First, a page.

Innovation in a nonprofit organization can mean a variety of things. It can mean something new – a process, a service, or a project, it can be something new to you – an approach, a tech add-on, or a partnership, but one thing we fail to realize is that it can also be the simple act of taking something out of our day to day. Innovation should drive better outcomes and that’s where the disconnect lies, we often prioritize outputs instead, looking at quick ways to hit our annual goals rather than take the time and care to make a long term difference in our society.
When I worked at a small nonprofit in the U.S. the outcomes were paramount, our organization had made a twelve year commitment to the students we worked with and this commitment was based on trust and the promise of better outcomes for their kids and ultimately their families. Thinking big in this instance was having them be the first of their family to go to college not from a standpoint of how we scale our success. Scale for this organization was growing when time allowed and with compounding progress, hitting our annual goals quickly and using this ‘bonus time’ to innovate around the edges.
My Executive Director at the time astutely drilled into me the difference between budget relief and budget enhancement, that it was easy for fundraisers to go out and talk about what ‘could be’ rather than basing these conversations on the immediate needs of the organization. The goal was to effectively ‘make budget’ and then find ways to grow from the surplus.
For those playing at home, budget relief is receiving new sources of funding to effectively free up those budgeted funds to be deployed elsewhere. Budget enhancement is securing funding for new projects that had not been planned for that year.
As I have said on many occasions, success in nonprofits does not scale like other businesses, you can’t take advantage of economies of scale and effectively need to raise additional funds and hire more staff to keep up with new demands (whether internal or external in nature). There are also issues with budget enhancement approaches and that’s because of the way grantmaking is structured, funding is normally cyclical in nature and puts organizations in longer term predicaments if that newly funded project fails to launch as it were.
Innovation by subtraction was one of the only tools I had at my disposal in that job and soon after I started my role there, we had jettisoned the annual golf day and effectively ‘sold’ the rights to the ongoing (and quite successful) ‘San Diego Beer run’ which ultimately didn’t align with the values of the organization. These two moves alone saved countless hours of staff time for the organization which were reallocated to fundraising efforts. Another big move was to remove the ‘get’ from the ‘give or get’ obligation of the board.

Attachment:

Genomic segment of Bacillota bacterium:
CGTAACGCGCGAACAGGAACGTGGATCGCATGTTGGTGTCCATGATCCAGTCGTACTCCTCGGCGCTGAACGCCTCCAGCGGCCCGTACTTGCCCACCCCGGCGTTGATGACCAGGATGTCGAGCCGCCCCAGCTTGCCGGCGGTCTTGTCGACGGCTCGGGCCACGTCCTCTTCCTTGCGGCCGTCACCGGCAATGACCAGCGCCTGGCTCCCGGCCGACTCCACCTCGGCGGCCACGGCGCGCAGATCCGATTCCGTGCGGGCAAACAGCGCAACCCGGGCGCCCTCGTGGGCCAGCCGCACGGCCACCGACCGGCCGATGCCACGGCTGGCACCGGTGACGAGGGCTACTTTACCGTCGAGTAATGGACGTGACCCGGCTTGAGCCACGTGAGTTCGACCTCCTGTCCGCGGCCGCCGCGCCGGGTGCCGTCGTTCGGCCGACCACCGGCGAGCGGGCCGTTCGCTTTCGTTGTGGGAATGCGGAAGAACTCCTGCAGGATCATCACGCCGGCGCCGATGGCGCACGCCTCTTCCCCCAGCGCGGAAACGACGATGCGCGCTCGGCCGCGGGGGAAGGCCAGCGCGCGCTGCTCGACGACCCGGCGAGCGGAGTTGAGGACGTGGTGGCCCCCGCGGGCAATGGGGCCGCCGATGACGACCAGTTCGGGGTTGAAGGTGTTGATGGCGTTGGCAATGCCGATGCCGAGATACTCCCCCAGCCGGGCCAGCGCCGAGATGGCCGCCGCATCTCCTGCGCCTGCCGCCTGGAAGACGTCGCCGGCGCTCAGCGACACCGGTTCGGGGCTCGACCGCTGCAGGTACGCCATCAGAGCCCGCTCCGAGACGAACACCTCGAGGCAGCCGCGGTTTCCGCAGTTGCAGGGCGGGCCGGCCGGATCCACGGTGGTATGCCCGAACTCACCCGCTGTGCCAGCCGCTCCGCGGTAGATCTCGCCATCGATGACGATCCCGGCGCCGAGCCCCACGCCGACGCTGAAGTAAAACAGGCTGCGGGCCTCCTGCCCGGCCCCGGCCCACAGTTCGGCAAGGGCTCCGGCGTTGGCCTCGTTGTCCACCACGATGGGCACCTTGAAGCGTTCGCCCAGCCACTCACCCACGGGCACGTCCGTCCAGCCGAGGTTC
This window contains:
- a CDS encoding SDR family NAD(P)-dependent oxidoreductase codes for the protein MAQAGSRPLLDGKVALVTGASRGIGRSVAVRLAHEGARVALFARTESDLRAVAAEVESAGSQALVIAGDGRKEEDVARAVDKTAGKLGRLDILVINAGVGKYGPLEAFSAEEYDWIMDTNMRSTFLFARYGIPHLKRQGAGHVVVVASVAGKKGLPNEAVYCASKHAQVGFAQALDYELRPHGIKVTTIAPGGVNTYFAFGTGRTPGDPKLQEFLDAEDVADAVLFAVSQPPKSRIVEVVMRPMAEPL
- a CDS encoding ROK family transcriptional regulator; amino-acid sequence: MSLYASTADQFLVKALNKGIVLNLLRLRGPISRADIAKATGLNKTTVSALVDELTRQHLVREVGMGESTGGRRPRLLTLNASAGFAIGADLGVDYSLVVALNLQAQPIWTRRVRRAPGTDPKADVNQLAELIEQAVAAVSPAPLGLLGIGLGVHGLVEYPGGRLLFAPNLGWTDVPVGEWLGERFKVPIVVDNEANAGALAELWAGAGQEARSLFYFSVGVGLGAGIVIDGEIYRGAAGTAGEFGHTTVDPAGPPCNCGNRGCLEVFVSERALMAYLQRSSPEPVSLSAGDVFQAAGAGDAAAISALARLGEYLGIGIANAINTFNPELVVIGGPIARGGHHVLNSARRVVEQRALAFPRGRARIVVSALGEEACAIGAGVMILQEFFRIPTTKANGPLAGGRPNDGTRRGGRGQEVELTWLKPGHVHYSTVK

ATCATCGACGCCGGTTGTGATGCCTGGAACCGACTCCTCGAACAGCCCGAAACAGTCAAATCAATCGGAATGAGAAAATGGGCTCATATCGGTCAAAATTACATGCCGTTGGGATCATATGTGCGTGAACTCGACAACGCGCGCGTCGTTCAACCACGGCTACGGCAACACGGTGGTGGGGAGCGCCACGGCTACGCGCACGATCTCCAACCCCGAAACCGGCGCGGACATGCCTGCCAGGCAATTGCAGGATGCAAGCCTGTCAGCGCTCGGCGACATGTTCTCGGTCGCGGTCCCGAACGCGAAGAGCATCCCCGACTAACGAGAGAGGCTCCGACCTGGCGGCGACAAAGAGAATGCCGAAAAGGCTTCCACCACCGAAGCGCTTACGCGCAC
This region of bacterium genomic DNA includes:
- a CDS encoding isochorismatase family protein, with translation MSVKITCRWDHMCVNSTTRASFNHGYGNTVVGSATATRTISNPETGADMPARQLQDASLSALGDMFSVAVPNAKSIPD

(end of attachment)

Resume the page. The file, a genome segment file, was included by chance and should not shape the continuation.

So how might a nonprofit organisation apply these innovation by subtraction approaches?
- Not being afraid to disqualify prospects from a portfolio – moving from quantity to quality.
- Starting the year by focusing on budget relief rather than enhancement – ensure financial stability before growing impact.
- Less touches – can a prospect be asked for a gift ahead of previously predicted timelines?
- Grant writing – focusing on larger funding opportunities rather than spending 10+ hours on grant applications of say $5,000.
- Less meetings – the most liberating of choices.
- Automation – are there apps or programs that can free up more time for fundraisers? Can we finally do away with the ‘many hats’ moniker?
- Event audit – do all of our events have a positive ROI if we include the staff hours and asks associated with them?
- To do lists – there is no way you are achieving 15 tasks in one day regardless of how optimistic you were when you wrote it down.
- Less emails – can a monthly email become a quarterly one?
- Less time checking emails – stop pulling that slot machine arm.
- Website pages – all you need is a give now button and details on how to contact the development team. The website is a shop window not a major gift portal.
Ok, so we have a couple of examples, but how might we go about workshopping change? I’m definitely not advocating for throwing the baby out with the bath water, we are smarter than that. Over a set period of time the following steps can help you make informed decisions of what a subtraction strategy might deliver for your organisation.
- List all of the key parts of what services you offer – this isn’t your case for support, it’s what your organisation effectively offers those you seek to serve.
- Pick one and imagine eliminating it – don’t think in terms of scarcity, think in terms of freeing up your time.
- Visualize the service without that key part eliminated – would folks notice or are we failing to apply the duck on water test (when people see you gliding across the water, they dont notice you frantically paddle beneath the surface).
- Identify the pro’s & con’s – this step informs a decision.
- Trial the replacement – if it doesn’t work you can always revert back to the norm.
- Conversion – time to bake the new streamlined approach into your day-to-day (with the bonus of creating new metrics to support its ongoing evaluation).
As you can see, this is a simple, yet effective approach if we add it to our ongoing evaluation framework. Innovation by subtraction has the potential to save staff hours, provide a reason to wind up old approaches that have become burdensome over time, free up budgets and most importantly free up dollars to continue driving impact in our communities. I would encourage folks to add this approach to their annual planning retreats not just because it’s a worthwhile exercise but because the status quo stifles the impact we so desperately seek. It’s a simple equation in the end.